May 28th, 2010
|09:45 pm - A Briton in Britain and a Briton in Los Angeles|
Tonight, I have a wacky double-feature! In this corner, we have a teenage Goth chick solving a murder mystery at a country club. In this corner, we have a fucked-up ex-spy solving an unusual theft in L.A. British authors! British characters! Mysteries! And yet, pretty much nothing at all alike.
I had had my eye on Clubbing, by Andi Watson and Josh Howard, for quite a while because it was in the discount section at Dr. Comics, and it looked cute and interesting. Plus, omoo kept recommending Andi Watson to me. And then, as a sign, on Free Comic Book Day, Javi specifically recommended it as a non-superhero alternative. Its time had come, and I picked it up for six bucks that weekend.
Clubbing is on the now-defunct Minx imprint, which published black-and-white young adult comics. Pretty much everything Minx looks like it's worth checking out, honestly, and the books are pretty cheap. So Clubbing—and the title is deliciously punny, as it works on several levels—concerns Charlotte "Lottie" Brook, a seventeen-year-old London Goth chick who likes to go, well, clubbing. But she gets caught with a fake ID, and as punishment, her parents banish her to stay with her grandparents for the summer at their stuffy country club. As if! (Note: the phrase "As if!" does not appear anywhere in the book. What does appear, however, is a shitload of British slang, most of which is helpfully defined in a glossary in the back.) Lottie is generally likable, despite being spoiled and stuck-up about her new environs. She makes for a fun narrator.
At first, the story is simply about Lottie having to deal with country life, but then she stumbles into a murder mystery that she investigates with the help of the "gorgeous groundskeeper" who she's totally not crushing on, totally. The plot moves along swiftly, and 140 pages later, you're done, having enjoyed your little adventure with Lottie.
Josh Howard's art is great, stylized but crisp and clean, making every line and shadow count. I keep being intrigued by Dead@17, and I'm more inclined to look into it now.
Clubbing is just as cute and fun as I hoped, with bonus [spoiler] at the end.
That same weekend, Dr. Comics had a 40% off sale on graphic novels not from the Big Three, and even though Wildstorm was technically DC, they let it slide. Since I had become a Warren Ellis fan, I wanted to take advantage of the sale and check out something cool and stand-alone. I was recommended Red and Desolation Jones. I called glumpish and asked her which one to buy, and she thought I'd dig Desolation Jones more, so I picked it up.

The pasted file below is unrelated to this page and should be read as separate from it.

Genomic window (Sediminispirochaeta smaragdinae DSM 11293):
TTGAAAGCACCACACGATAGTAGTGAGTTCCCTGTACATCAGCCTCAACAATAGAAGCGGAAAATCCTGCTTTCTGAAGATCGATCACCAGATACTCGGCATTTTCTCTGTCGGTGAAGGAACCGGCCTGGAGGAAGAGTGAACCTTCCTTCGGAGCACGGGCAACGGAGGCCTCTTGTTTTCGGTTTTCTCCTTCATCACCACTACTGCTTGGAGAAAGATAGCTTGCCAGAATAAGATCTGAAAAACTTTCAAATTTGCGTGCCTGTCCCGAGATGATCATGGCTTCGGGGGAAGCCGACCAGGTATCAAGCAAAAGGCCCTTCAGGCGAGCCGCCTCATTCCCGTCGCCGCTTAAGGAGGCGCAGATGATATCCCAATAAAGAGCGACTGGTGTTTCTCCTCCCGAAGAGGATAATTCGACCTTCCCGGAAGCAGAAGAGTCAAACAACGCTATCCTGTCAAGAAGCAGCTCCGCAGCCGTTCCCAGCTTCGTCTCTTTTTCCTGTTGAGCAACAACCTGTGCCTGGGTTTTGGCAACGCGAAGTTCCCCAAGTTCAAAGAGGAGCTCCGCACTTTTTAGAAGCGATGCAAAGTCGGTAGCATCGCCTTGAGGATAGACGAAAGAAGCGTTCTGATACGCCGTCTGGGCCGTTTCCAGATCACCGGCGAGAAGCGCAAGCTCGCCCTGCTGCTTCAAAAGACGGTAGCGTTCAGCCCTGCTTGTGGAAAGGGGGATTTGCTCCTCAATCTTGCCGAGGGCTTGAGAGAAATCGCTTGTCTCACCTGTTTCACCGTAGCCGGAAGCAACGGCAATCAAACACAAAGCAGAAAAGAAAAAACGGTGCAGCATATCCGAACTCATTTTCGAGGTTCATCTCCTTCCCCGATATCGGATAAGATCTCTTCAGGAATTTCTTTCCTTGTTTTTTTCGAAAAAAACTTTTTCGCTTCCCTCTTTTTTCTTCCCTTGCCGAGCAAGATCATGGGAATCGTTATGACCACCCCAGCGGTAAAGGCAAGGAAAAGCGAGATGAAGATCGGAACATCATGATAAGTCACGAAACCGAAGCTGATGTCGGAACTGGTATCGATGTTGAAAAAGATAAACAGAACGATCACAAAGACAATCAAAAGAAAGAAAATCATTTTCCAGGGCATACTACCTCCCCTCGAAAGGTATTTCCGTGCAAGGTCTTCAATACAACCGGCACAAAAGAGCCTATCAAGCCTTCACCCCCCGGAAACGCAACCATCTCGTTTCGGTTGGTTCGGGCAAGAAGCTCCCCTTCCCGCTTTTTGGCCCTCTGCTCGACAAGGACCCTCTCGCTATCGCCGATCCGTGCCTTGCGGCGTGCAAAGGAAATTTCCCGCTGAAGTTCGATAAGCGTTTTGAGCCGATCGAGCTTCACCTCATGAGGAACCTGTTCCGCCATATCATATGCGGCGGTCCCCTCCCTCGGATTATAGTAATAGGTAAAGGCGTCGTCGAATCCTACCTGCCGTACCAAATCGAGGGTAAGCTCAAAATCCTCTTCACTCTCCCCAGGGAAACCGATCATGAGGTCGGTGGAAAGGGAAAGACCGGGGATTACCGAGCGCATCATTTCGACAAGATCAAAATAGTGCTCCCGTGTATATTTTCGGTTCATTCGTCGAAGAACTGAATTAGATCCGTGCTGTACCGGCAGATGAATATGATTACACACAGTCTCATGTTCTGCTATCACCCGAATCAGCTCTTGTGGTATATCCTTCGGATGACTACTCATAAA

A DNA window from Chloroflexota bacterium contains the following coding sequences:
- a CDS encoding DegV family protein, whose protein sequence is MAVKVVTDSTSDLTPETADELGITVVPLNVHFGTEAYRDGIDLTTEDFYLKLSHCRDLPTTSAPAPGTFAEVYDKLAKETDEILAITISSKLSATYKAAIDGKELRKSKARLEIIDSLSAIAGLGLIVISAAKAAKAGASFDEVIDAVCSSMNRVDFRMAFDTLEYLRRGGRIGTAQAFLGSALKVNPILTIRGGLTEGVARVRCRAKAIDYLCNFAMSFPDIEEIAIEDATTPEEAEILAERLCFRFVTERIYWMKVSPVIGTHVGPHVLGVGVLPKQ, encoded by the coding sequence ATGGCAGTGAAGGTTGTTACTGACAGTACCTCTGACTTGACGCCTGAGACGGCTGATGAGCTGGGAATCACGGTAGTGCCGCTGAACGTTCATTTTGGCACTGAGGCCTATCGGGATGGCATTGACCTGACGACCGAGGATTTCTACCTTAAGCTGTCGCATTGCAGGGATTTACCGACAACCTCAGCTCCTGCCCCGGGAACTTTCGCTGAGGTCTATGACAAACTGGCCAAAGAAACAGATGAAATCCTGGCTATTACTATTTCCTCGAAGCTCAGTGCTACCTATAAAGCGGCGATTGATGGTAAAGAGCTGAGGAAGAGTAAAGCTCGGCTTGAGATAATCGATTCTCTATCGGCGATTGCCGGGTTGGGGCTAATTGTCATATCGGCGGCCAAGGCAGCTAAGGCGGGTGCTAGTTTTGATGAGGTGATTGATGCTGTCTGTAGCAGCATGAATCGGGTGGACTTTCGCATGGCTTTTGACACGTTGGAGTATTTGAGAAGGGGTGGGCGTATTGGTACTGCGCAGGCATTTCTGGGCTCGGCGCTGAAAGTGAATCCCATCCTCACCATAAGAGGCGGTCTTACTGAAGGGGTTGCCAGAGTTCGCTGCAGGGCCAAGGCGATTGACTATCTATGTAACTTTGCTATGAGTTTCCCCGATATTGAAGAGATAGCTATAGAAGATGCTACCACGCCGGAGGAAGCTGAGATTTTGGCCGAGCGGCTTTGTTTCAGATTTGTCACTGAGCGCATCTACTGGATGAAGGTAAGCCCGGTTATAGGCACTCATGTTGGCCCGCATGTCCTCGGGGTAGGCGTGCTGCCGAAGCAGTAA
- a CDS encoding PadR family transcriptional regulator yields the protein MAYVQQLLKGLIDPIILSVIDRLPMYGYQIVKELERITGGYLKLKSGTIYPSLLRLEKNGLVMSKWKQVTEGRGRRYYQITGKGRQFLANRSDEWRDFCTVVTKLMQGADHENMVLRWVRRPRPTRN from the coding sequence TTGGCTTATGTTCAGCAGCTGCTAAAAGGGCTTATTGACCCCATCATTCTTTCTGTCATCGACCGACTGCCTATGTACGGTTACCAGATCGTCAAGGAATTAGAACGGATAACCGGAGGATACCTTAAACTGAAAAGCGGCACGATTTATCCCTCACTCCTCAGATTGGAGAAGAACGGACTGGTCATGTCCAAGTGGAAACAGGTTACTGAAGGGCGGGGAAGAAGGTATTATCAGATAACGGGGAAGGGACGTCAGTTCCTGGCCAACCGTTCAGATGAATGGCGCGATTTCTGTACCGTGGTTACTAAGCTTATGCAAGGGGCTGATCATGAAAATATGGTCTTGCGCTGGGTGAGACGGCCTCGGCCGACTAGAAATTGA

Desolation Jones, by Warren Ellis and J.H. Williams III, is described by Entertainment Weekly as "James Bond in Chinatown (among 700 other things)." I'm not sure I counted 700 other things, and Jones is only like James Bond in that he's a British spy, but...let me start over.
Michael Jones was MI6 until he drank himself into oblivion. Rather than be discharged, however, he signs up for the Desolation Test, which turns out to be a series of horrible medical experiments that leave him a totally fucked-up, emotionless freak. Also, he's exiled to Los Angeles, which is secretly a prison for ex-intelligence agents who are free to roam the city and do what they want but not allowed to leave. He becomes a private investigator for the community.
"Made in England" follows Jones on his search for stolen...Hitler porn. Oh, Warren Ellis. But there is more than meets the eye to this case, of course. This is noir, except noir with a hero who doesn't really think twice about inflicting horrible violence or killing people when he needs to. Jones is a very damaged character, haunted by his past and just trying to get by and maybe help people. He has a few interesting friends/colleagues that I definitely wanted to know more about. The plot is twisty, as noir plots are, and much blood is shed.
The art is very interesting, as Williams uses different styles throughout the book to depict Jones's damaged mental state. Jones has frequent hallucinations because of the Desolation Test, and although he doesn't drink, sometimes he needs drugs to get through the day, and things go wobbly. Williams also uses a mix of black-and-white and color, and the action sequences are unlike any I've seen. They're often rendered as double-page splashes with mini-panels focusing your eyes or big panels cutting up large images. It's neat, and it adds to the mood and tone of the book.
Desolation Jones was intended to be an ongoing series, but Ellis has so many irons in the fire that it's been "on hiatus" for years. Apparently there are a couple more issues of the second arc floating around, but this book ends with the appropriately tantalizing loose ends that the second issue in a six-issue arc would not, so I haven't tracked them down. This is likely all we'll get, and if you like noir tales, I recommend it.
Current Mood: shocked
Current Music: Amazin' Blue - Millennium